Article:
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Paul
Welcome to KWIB radio. This morning we’re live down in Christchurch talking to Leanne Anderson, MD of Vanity Flair. Her network marketing team sell Younique cosmetics and skincare products and is one of the most successful teams outside of America. Good morning Leanne!

Lianne
Good morning. Thank you for having me!

Paul
You’re very welcome. So today we’re going to talk a little about network marketing which is like any other business. Before we do that, I’d like to get a little bit of an understanding about your background for our listeners. Our early upbringing usually shapes our attitude to life; can you tell us a little about your parents and their occupation?

Lianne
Sure. I’m the daughter to two publicans. I grew up in a pub in Norfolk so, as you can imagine, my whole childhood was spent being surrounded by people. Because we lived in the pub my parents ran, they were always there for me as well. I have the utmost love and respect for my parents; they are two of the most incredible people I know. They introduced me to social activities from a very young age. I was always involved in sport and clubs; I was one of the first girls ever to be in the cub scouts which was an experience!

Paul
Did you get any badges?

Lianne
Yes, I got many badges. So I had a very sheltered, protected upbringing. My mum was one of my absolute best friends. From a very early age, she drilled in to me the idea that I could do and be anything I wanted to be. She believed in me more than anyone ever has. My father – he’s never picked up a self-development book but he is a walking self-development book: he seems to know intuitively success principles and success mindsets. 

Paul
I guess you’ve seen a lot of life in a pub as you get all sorts from all walks of life, so quite a broad outlook?

Lianne
Absolutely and I worked in the pub from a fairly young age. I met a lot of people and it taught me a lot of social skills and adaptability as well.

Paul
Is that what interested you in psychology and to go university to study the subject?

Lianne
I had an interest in psychology from a very early age. Actually, I first came across it in college when I studied it as an ‘A’ level and then I used to read psychology text books just for fun which my husband thinks is crazy. 

Paul
I guess it helps you understand him!

Lianne
Yes, helps me understand him and myself too at times!  I’ve always had this real interest in human behaviour and what makes us behave the way we do and mental processes. I feel like psychology has applications in every single area of our live, whether it’s relationships, our occupational performance, our wellbeing – how we deal with life events. The applications are endless… My early years studying psychology and later self-development really has helped me understand myself and others. It’s shaped my perception of reality and my perception of myself.

Paul
You’ve had a number of roles since leaving university from licensing officer to business development manager before what I would suggest was the start of working for yourself – taking on running your family’s holiday villa business in Spain. What would you say you’ve learnt on this path which has stood you in good stead?

Lianne
Well there’s been lots of transferrable skills in everything I’ve done. My very first role as a licensing officer had a bit of enforcement involved so that taught me stop being such a ‘softie’. Then I went on to become a business development manager selling pens, lighters and razors.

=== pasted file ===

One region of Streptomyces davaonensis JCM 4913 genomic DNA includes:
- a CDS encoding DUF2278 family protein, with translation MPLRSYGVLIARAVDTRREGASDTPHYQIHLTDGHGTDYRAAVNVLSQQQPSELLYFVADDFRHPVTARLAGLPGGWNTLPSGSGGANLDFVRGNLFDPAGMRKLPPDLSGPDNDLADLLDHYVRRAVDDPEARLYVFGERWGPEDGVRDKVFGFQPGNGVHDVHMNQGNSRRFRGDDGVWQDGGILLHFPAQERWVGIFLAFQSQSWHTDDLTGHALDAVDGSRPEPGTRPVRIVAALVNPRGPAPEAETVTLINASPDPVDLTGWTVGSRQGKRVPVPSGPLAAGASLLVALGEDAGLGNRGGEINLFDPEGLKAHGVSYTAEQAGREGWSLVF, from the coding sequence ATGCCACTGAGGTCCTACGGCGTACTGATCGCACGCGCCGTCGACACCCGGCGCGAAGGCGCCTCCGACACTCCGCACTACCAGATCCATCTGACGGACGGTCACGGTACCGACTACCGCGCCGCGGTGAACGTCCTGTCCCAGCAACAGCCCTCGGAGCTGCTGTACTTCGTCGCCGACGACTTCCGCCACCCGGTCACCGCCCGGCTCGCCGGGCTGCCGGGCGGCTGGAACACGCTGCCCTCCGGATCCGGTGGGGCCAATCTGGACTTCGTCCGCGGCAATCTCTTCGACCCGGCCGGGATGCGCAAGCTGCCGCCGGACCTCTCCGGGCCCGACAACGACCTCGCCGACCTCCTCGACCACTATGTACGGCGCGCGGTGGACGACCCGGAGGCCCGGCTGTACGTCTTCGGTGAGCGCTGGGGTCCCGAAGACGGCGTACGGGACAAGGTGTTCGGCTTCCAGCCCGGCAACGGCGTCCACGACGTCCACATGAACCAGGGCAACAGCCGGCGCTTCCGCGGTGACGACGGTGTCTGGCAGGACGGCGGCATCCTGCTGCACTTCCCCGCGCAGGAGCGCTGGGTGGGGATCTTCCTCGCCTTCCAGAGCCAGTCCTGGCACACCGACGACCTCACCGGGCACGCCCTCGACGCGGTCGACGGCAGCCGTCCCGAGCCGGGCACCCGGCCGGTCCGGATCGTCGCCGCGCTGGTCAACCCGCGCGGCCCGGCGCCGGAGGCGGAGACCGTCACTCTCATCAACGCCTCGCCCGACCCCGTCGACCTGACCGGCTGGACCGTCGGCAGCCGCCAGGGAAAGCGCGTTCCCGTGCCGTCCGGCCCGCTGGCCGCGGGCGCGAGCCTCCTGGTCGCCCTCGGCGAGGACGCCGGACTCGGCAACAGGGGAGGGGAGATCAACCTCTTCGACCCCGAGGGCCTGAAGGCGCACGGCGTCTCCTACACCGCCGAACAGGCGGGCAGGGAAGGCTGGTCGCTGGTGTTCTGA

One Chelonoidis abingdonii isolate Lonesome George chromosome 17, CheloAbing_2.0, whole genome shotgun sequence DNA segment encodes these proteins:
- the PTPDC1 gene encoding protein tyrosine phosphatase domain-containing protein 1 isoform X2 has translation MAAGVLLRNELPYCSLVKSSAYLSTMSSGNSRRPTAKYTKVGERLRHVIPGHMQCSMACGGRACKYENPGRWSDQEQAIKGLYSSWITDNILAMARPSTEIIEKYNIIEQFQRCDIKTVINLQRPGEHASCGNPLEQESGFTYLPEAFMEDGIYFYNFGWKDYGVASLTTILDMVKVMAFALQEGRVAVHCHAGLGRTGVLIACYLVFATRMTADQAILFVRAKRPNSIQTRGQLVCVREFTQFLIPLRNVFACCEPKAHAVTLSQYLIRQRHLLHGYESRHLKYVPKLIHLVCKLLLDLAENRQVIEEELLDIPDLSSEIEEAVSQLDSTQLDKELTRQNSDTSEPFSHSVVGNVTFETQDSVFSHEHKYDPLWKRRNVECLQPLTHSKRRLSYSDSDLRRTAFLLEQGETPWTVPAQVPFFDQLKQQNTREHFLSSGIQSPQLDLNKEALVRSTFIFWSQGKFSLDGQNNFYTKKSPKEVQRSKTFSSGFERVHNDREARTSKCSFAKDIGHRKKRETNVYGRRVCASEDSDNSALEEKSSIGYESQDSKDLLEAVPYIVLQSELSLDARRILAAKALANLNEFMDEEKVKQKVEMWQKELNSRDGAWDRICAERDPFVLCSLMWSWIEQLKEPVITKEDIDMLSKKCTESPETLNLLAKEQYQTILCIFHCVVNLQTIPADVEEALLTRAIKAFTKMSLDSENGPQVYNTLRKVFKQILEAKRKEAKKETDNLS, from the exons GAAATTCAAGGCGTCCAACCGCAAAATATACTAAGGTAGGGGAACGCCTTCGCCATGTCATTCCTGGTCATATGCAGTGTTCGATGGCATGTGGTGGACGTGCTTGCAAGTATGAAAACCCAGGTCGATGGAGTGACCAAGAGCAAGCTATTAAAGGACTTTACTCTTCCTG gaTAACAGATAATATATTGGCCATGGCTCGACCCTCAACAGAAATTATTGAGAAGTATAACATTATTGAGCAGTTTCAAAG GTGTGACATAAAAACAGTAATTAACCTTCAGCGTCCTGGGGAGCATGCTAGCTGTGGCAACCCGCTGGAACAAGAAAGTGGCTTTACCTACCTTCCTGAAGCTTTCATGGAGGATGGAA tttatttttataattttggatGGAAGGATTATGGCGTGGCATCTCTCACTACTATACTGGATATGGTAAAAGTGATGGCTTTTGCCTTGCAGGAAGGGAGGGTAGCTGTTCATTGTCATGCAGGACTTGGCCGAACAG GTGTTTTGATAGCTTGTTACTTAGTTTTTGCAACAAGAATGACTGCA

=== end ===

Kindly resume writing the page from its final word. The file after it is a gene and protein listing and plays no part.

Paul
Interesting!

Lianne
Hmmm. Depends. This taught me about how a company works – so it taught me about forecasting, marketing, how a sales force works, merchandising, KPIs, quarterly campaigns; it helped me understand how a business actually works. And it did stand me in really good stead but I think the three most important things it taught me was that I didn’t enjoy selling, ironically; I didn’t enjoy working for someone else and I did not enjoy building an occupation around a product I didn’t have passion for. 

I was working long hours. I was living pay cheque to pay cheque; I had no autonomy. I think there is nothing is absolutely nothing wrong with a 9-5 way of living if you feel passionate about what you are doing but for me it just didn’t resonate. When I left that position and went to work with my dad on the villas, it was like a whole new life had opened up to me. 

Paul
A new light had come on, had it?

Lianne
The light had come on – I felt so passionately about what I did. I was basically making people happy for a living; making a difference in people’s lives in even a small way.

Paul
It’s nice to have a job which you feel is worthwhile for other people?

Lianne
Absolutely. I think that’s one of the most important things to me. I need to feel like I’m making a small difference in the world. But working in the villas – the biggest thing it did for me was it taught me what I was capable of. It showed me my potential for the first time in my life. 

I had to take on these villas that were pretty much dilapidated. My mum had passed away – she’d been suffering from cancer for four years, so they had laid dormant, exposed to the southern Spain weather. We had to take these buildings, renovate them and decorate them. I was responsible for the photography, the marketing, creating a website, doing market research, setting the pricing. It taught me how to sell holidays, how to overcome objections, closing, following up; it taught me customer service which is so, so important in that sector. It taught me about lead generation and in the space of two years, these villas went from dilapidated to being one of the top rated on Trip Advisor and we actually earned the 2014 Certificate of Excellence which is one of the best accolades in tourism. It was passion – nothing else that drove me: I wasn’t paid a penny for that work – it was all for my dad. It was an absolute thrill and it gave me the entrepreneurial bug. 

Paul
You got bitten!